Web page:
prepossessing

[pree-puh-zes-ing]

Origin:
1635–45; prepossess + -ing2

prepossessingly, adverb
prepossessingness, noun
unprepossessing, adjective
unprepossessingly, adverb
Dictionary.com Unabridged

prepossess

[pree-puh-zes]
verb (used with object)
1.
to possess or dominate mentally beforehand, as a prejudice does.
2.
to prejudice or bias, especially favorably.
3.
to impress favorably beforehand or at the outset.

Origin:
1605–15; pre- + possess

Dictionary.com Unabridged
Based on the Random House Dictionary, © Random House, Inc. 2014.
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World English Dictionary
prepossess (ˌpriːpəˈzɛs)
 
vb
1.  to preoccupy or engross mentally
2.  to influence in advance for or against a person or thing; prejudice; bias
3.  to make a favourable impression on beforehand

prepossessing (ˌpriːpəˈzɛsɪŋ)
 
adj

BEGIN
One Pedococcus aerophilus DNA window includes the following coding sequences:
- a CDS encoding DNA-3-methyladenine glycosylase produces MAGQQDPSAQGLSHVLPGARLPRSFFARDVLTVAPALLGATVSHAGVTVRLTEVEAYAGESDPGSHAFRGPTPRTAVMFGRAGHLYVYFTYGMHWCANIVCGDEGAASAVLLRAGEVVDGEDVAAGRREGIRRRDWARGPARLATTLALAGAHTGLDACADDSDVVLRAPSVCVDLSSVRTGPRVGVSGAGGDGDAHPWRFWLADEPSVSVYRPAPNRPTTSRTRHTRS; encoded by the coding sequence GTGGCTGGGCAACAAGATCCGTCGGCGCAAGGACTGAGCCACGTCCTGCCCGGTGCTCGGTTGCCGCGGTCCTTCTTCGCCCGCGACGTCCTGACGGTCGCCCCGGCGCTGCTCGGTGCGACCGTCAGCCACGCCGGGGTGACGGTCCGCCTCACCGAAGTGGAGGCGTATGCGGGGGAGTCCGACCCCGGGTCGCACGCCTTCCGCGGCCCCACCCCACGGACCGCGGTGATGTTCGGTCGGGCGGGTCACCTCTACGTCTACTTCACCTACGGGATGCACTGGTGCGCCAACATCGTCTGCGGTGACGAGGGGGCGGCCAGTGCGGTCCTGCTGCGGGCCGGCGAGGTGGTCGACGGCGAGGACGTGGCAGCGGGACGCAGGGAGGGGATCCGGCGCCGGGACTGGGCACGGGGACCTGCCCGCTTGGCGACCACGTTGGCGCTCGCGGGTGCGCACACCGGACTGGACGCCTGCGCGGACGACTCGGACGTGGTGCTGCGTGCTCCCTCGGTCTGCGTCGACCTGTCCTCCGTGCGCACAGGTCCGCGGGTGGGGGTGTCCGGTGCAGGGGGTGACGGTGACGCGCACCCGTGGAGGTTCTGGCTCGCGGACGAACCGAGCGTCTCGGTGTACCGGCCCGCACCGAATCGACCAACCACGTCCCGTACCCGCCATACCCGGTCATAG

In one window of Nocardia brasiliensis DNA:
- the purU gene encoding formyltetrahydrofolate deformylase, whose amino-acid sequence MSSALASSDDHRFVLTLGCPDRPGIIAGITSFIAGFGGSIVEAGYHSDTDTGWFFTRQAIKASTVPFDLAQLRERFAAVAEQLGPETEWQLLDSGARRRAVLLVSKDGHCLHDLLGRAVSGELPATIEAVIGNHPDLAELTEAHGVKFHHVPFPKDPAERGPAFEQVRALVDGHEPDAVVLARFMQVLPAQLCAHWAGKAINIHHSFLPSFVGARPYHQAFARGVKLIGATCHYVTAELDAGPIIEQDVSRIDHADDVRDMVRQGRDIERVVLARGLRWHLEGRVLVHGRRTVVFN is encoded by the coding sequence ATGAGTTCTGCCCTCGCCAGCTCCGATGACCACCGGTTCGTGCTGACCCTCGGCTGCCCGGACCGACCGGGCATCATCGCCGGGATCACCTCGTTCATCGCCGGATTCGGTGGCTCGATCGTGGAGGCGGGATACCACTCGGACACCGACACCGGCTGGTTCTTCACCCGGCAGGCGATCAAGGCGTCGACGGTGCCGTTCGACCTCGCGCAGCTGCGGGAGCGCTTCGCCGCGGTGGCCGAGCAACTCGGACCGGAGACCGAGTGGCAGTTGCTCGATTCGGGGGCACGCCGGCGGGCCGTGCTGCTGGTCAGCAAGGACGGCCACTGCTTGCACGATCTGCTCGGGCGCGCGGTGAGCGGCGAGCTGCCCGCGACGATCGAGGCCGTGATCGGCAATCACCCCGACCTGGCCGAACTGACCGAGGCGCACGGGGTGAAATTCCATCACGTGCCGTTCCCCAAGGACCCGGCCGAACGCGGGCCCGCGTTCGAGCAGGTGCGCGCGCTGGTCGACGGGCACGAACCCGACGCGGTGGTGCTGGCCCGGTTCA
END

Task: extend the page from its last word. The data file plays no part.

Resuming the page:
creating a favourable impression; attractive
 
prepos'sessingly
 
adv
 
prepos'sessingness
 
n

Collins English Dictionary - Complete & Unabridged 10th Edition
2009 © William Collins Sons & Co. Ltd. 1979, 1986 © HarperCollins
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Etymonline
Word Origin & History

prepossess
1614, "to get possession of beforehand," from pre- + possess (q.v.). Meaning "to possess (a person) beforehand with a feeling, notion, etc." is from 1639; specifically, "to cause (someone) to have a favorable opinion of something" (1647). Prepossessing is from 1642 in sense of "causing prejudice;" opposite
meaning "causing agreeable first impression" first recorded 1805.
Online Etymology Dictionary, © 2010 Douglas Harper
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Example sentences
The countenance of the old lady is not prepossessing.
He is a prepossessing villain, but his imitation of a staggering drunkard is
  hardly convincing.
Now they are prepossessing farmer's water, to drain into the sea.
If her appearance were more prepossessing she could make a fortune.
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